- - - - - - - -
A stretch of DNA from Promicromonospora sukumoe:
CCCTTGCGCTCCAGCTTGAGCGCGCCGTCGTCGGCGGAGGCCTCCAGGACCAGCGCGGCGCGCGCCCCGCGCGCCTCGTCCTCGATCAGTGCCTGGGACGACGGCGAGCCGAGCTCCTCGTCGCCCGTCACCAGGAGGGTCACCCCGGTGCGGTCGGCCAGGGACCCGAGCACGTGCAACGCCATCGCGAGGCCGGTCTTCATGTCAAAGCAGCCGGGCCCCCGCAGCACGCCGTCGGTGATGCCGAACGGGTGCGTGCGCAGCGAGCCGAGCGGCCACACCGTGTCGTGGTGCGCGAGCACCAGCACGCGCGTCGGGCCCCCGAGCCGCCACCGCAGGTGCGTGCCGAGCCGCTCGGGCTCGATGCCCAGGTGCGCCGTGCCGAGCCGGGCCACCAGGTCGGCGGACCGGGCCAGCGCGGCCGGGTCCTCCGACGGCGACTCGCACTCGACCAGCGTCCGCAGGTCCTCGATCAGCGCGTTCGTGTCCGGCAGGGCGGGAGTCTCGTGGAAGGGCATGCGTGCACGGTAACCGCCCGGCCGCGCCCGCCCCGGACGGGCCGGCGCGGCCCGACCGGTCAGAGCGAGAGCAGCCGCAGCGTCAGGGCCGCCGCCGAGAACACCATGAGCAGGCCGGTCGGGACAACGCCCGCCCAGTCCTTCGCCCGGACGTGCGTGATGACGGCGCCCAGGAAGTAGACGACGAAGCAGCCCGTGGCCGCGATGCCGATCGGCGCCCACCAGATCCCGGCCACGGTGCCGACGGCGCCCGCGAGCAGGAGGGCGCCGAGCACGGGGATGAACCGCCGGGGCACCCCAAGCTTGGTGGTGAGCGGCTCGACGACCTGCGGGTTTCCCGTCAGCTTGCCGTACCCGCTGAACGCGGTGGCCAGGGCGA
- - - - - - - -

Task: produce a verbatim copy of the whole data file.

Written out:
A stretch of DNA from Promicromonospora sukumoe:
CCCTTGCGCTCCAGCTTGAGCGCGCCGTCGTCGGCGGAGGCCTCCAGGACCAGCGCGGCGCGCGCCCCGCGCGCCTCGTCCTCGATCAGTGCCTGGGACGACGGCGAGCCGAGCTCCTCGTCGCCCGTCACCAGGAGGGTCACCCCGGTGCGGTCGGCCAGGGACCCGAGCACGTGCAACGCCATCGCGAGGCCGGTCTTCATGTCAAAGCAGCCGGGCCCCCGCAGCACGCCGTCGGTGATGCCGAACGGGTGCGTGCGCAGCGAGCCGAGCGGCCACACCGTGTCGTGGTGCGCGAGCACCAGCACGCGCGTCGGGCCCCCGAGCCGCCACCGCAGGTGCGTGCCGAGCCGCTCGGGCTCGATGCCCAGGTGCGCCGTGCCGAGCCGGGCCACCAGGTCGGCGGACCGGGCCAGCGCGGCCGGGTCCTCCGACGGCGACTCGCACTCGACCAGCGTCCGCAGGTCCTCGATCAGCGCGTTCGTGTCCGGCAGGGCGGGAGTCTCGTGGAAGGGCATGCGTGCACGGTAACCGCCCGGCCGCGCCCGCCCCGGACGGGCCGGCGCGGCCCGACCGGTCAGAGCGAGAGCAGCCGCAGCGTCAGGGCCGCCGCCGAGAACACCATGAGCAGGCCGGTCGGGACAACGCCCGCCCAGTCCTTCGCCCGGACGTGCGTGATGACGGCGCCCAGGAAGTAGACGACGAAGCAGCCCGTGGCCGCGATGCCGATCGGCGCCCACCAGATCCCGGCCACGGTGCCGACGGCGCCCGCGAGCAGGAGGGCGCCGAGCACGGGGATGAACCGCCGGGGCACCCCAAGCTTGGTGGTGAGCGGCTCGACGACCTGCGGGTTTCCCGTCAGCTTGCCGTACCCGCTGAACGCGGTGGCCAGGGCGA